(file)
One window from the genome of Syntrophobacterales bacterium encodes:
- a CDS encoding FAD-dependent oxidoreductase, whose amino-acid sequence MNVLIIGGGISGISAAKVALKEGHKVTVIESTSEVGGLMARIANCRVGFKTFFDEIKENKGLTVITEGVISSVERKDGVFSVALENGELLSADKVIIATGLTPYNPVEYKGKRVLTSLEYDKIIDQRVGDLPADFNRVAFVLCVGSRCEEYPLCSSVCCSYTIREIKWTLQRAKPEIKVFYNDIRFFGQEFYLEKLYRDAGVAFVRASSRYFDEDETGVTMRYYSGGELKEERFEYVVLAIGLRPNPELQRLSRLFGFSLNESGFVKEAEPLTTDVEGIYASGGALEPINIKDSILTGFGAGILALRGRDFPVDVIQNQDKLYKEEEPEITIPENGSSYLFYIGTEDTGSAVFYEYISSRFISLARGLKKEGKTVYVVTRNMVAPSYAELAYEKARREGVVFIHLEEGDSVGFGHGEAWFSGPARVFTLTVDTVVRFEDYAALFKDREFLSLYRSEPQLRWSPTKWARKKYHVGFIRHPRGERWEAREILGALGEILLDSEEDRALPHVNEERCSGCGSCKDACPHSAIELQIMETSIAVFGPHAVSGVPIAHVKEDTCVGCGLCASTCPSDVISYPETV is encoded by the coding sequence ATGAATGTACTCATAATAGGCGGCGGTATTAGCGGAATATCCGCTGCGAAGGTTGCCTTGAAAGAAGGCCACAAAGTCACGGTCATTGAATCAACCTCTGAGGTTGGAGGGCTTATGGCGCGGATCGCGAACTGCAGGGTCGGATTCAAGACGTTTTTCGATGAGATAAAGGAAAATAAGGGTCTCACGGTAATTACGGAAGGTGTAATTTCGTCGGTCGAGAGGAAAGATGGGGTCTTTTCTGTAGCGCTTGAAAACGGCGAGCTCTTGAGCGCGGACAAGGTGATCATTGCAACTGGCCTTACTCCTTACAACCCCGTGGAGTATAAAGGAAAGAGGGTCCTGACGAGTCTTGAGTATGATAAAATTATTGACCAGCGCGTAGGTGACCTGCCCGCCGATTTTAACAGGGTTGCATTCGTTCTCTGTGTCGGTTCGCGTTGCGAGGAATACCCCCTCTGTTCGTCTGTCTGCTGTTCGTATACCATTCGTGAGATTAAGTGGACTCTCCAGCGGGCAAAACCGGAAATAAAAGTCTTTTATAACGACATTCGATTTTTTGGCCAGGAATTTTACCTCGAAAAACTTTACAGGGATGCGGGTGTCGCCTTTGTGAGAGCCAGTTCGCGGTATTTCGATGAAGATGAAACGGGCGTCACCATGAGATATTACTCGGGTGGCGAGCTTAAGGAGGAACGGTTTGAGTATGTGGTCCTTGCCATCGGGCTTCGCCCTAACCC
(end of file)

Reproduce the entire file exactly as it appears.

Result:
One window from the genome of Syntrophobacterales bacterium encodes:
- a CDS encoding FAD-dependent oxidoreductase, whose amino-acid sequence MNVLIIGGGISGISAAKVALKEGHKVTVIESTSEVGGLMARIANCRVGFKTFFDEIKENKGLTVITEGVISSVERKDGVFSVALENGELLSADKVIIATGLTPYNPVEYKGKRVLTSLEYDKIIDQRVGDLPADFNRVAFVLCVGSRCEEYPLCSSVCCSYTIREIKWTLQRAKPEIKVFYNDIRFFGQEFYLEKLYRDAGVAFVRASSRYFDEDETGVTMRYYSGGELKEERFEYVVLAIGLRPNPELQRLSRLFGFSLNESGFVKEAEPLTTDVEGIYASGGALEPINIKDSILTGFGAGILALRGRDFPVDVIQNQDKLYKEEEPEITIPENGSSYLFYIGTEDTGSAVFYEYISSRFISLARGLKKEGKTVYVVTRNMVAPSYAELAYEKARREGVVFIHLEEGDSVGFGHGEAWFSGPARVFTLTVDTVVRFEDYAALFKDREFLSLYRSEPQLRWSPTKWARKKYHVGFIRHPRGERWEAREILGALGEILLDSEEDRALPHVNEERCSGCGSCKDACPHSAIELQIMETSIAVFGPHAVSGVPIAHVKEDTCVGCGLCASTCPSDVISYPETV is encoded by the coding sequence ATGAATGTACTCATAATAGGCGGCGGTATTAGCGGAATATCCGCTGCGAAGGTTGCCTTGAAAGAAGGCCACAAAGTCACGGTCATTGAATCAACCTCTGAGGTTGGAGGGCTTATGGCGCGGATCGCGAACTGCAGGGTCGGATTCAAGACGTTTTTCGATGAGATAAAGGAAAATAAGGGTCTCACGGTAATTACGGAAGGTGTAATTTCGTCGGTCGAGAGGAAAGATGGGGTCTTTTCTGTAGCGCTTGAAAACGGCGAGCTCTTGAGCGCGGACAAGGTGATCATTGCAACTGGCCTTACTCCTTACAACCCCGTGGAGTATAAAGGAAAGAGGGTCCTGACGAGTCTTGAGTATGATAAAATTATTGACCAGCGCGTAGGTGACCTGCCCGCCGATTTTAACAGGGTTGCATTCGTTCTCTGTGTCGGTTCGCGTTGCGAGGAATACCCCCTCTGTTCGTCTGTCTGCTGTTCGTATACCATTCGTGAGATTAAGTGGACTCTCCAGCGGGCAAAACCGGAAATAAAAGTCTTTTATAACGACATTCGATTTTTTGGCCAGGAATTTTACCTCGAAAAACTTTACAGGGATGCGGGTGTCGCCTTTGTGAGAGCCAGTTCGCGGTATTTCGATGAAGATGAAACGGGCGTCACCATGAGATATTACTCGGGTGGCGAGCTTAAGGAGGAACGGTTTGAGTATGTGGTCCTTGCCATCGGGCTTCGCCCTAACCC